Catch a Tram in El Yunque
As of 31 July 2013, the pilot phase of the tram service in El Yunque National Forest is over. Tram service in the forest has been suspended while the Forest Service reviews data collected during the pilot phase. There is no word on when the tram service will be resumed.
If you’ve ever visited El Yunque National Forest on a busy weekend in July, at the height of tourist season, or on Easter weekend, you know how crazy crowded the forest can get. With limited legal parking spaces, finding a spot after 10am can be next to impossible. Especially near the popular trails in the forest.
Back in July 2010, the Forest Service began traffic control operations during the busy summer weekends, which serves to limit the number of vehicles in the Forest. That helped with congestion, but you still had a problem if the only parking spot you could find was by Big Tree Trail, but you wanted to hike on the trails that start near Palo Colorado.
Starting 03 July 2013, the Forest Service will introduce the pilot program of the El Yunque Tram System to transport visitors between popular areas along the upper part of Road 191. This is a partnership between the Forest Service and the Municipality of Rio Grande, whose employees will operate and maintain the trams.
Purpose of the Trams in El Yunque
The main purpose of the trams is to move visitors between the primary Forest recreation areas during times of peak visitation.
It is not intended to eliminate other vehicles in the forest, nor to provide transportation from El Portal Visitor Center to the upper parts of the forest. While the trams are operating, other (private) vehicles will be able to operate in the Forest.
The idea is that the trams will play a role in El Yunque Traffic Control by making it possible for people to enjoy different parts of the Forest without moving their car. Once parked in a legal parking spot, people can get onto the tram to travel to the part of Forest that they want to visit.
Details about the tram pilot phase
The pilot phase happened in July 2013 and ran for approximately 6 weeks. During this pilot phase, the trams operated continuously Wednesday through Sunday, from 10am until about 6pm.
The tram fleet is 2 trams comprised of 3 cars each, operating concurrently. The total capacity of each tram is 66 passengers. The trams will operate at an average speed of 8 to 10 miles per hour. They have a spare "powered unit" in case one of the other ones needs repairs.
Based on the inaugural ride on Road 191 that we participated in yesterday, my guess would be that it will take about 30 minutes for the tram to travel one way between Yokahu Tower and the Mt. Britton parking areas. That estimate does not take into consideration the time involved with loading and unloading at each of the tram stops.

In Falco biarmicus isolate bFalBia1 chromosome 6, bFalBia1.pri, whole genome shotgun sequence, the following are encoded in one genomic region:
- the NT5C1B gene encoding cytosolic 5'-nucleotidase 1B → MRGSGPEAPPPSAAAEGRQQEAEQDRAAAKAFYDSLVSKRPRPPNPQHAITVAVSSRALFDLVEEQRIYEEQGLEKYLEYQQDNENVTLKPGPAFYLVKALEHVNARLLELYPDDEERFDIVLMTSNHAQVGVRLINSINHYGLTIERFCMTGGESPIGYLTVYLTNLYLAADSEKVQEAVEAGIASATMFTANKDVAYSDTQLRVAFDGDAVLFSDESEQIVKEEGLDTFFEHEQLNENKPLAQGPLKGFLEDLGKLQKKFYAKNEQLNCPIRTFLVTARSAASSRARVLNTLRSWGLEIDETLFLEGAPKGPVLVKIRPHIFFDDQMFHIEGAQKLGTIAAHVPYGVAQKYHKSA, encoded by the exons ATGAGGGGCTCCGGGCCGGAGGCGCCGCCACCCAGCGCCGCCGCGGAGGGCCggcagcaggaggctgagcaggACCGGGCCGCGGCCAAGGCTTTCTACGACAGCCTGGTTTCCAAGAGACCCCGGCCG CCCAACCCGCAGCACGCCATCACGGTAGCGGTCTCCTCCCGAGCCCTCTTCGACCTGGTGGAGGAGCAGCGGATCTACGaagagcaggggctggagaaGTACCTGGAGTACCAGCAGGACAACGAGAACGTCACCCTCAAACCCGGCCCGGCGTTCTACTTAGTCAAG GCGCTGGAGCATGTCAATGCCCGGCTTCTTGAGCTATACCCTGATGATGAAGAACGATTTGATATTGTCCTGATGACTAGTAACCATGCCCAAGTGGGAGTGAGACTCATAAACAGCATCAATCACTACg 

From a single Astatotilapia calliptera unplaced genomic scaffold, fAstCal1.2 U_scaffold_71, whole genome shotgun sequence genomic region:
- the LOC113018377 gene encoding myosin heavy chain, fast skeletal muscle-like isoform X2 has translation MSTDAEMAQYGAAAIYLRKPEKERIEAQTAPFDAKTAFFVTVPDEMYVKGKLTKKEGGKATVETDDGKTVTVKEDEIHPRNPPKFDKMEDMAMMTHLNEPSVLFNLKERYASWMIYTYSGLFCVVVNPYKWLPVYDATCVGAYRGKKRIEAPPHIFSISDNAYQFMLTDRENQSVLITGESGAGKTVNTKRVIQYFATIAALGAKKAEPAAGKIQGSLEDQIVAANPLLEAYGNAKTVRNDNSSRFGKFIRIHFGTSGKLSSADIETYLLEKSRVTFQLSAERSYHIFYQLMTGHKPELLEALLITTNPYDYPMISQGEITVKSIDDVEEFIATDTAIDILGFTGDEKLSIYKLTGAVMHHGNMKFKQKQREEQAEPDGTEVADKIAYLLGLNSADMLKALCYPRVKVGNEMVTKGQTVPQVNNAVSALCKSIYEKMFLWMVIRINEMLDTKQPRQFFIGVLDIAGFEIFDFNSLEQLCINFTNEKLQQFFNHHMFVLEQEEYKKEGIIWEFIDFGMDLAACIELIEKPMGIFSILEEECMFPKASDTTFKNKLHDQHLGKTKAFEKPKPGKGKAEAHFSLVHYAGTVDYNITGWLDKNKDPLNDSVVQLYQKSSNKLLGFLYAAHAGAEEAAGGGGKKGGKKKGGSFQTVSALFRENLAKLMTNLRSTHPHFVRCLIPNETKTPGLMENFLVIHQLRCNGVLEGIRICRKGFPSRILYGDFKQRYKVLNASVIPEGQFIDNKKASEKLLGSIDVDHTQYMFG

Now that the pilot phase is over, the Forest Service folks, together with the engineering firm that designed the tram system, will review the data collected during the pilot and decide how best tweak the system and move forward.
There is some talk of running the trams during the December to April time frame, and also of extending the route traveled by the trams. But the Forest Service has not committing to any of these at this point.
Tram Route and Tram Stops
The trams will circulate between Yokahu Tower and Mt Britton, stopping at designated points along the way. The designated stops are the parking areas of
- Yokahu Tower
- Big Tree Trail
- Sierra Palm Tree
- Palo Colorado
- Mt. Britton Trail
The trams will only pickup/discharge passengers at one of the designated stops. You cannot flag them down on the road and have them stop for you. If you’re not parked in one of the tram-pickup areas, you will have to walk to the nearest area to catch the tram. You can look for the tram signs when you’re choosing a place to park.
I had the opportunity to talk to some of the people who are working on the planning and implementation of the tram system. They stressed the fact that this is a very much pilot phase, and that adjustments would be made to the system over the coming weeks.
They say that the trams will run continuously until the trams last pick-ups at 5pm. But it’s unclear what they mean by continuously … will the tram drivers stop for rest breaks? will the trams run through lunch, or will they stop from noon until 1pm?
It’s unclear what items will be allowed on, or prohibited from, the trams. There is some storage space in a couple rows for oversized items, but they don’t know for sure if they will allow coolers, bags of food, etc. onto the trams.
We’re not sure how you will easily tell if the tram is heading up the mountain or down the mountain (well, other than seeing which direction it was headed when it pulled into the parking lot). In all cases, the trams travelling in both directions will stop at the same place in each parking area, not on the side of the road.
At this point, the tram drivers are not bilingual. So don’t expect a lot of help from them if you don’t speak Spanish.
Use this map to locate places mentioned in this article. You can click on a placemark to view the GPS coordinates for that place.
- El Yunque National Forest (El Portal): (18.339091, -65.761671)
- El Yunque, Big Tree Trail: (18.308582, -65.775177)
- El Yunque, Mt. Britton Trail: (18.298620, -65.791140)
- El Yunque, Palo Colorado Visitor Center: (18.300919, -65.785362)
- El Yunque, Sierra Palm Tree, parking: (18.303781, -65.782924)
- El Yunque, Yocahu Tower: (18.312930, -65.770643)
PuertoRicoDayTrips.com assumes no responsibility regarding your safety when participating in the activities described in this article. Please use common sense! If your mother or that little voice in your head tells you that you are about to do something stupid … then don't do it!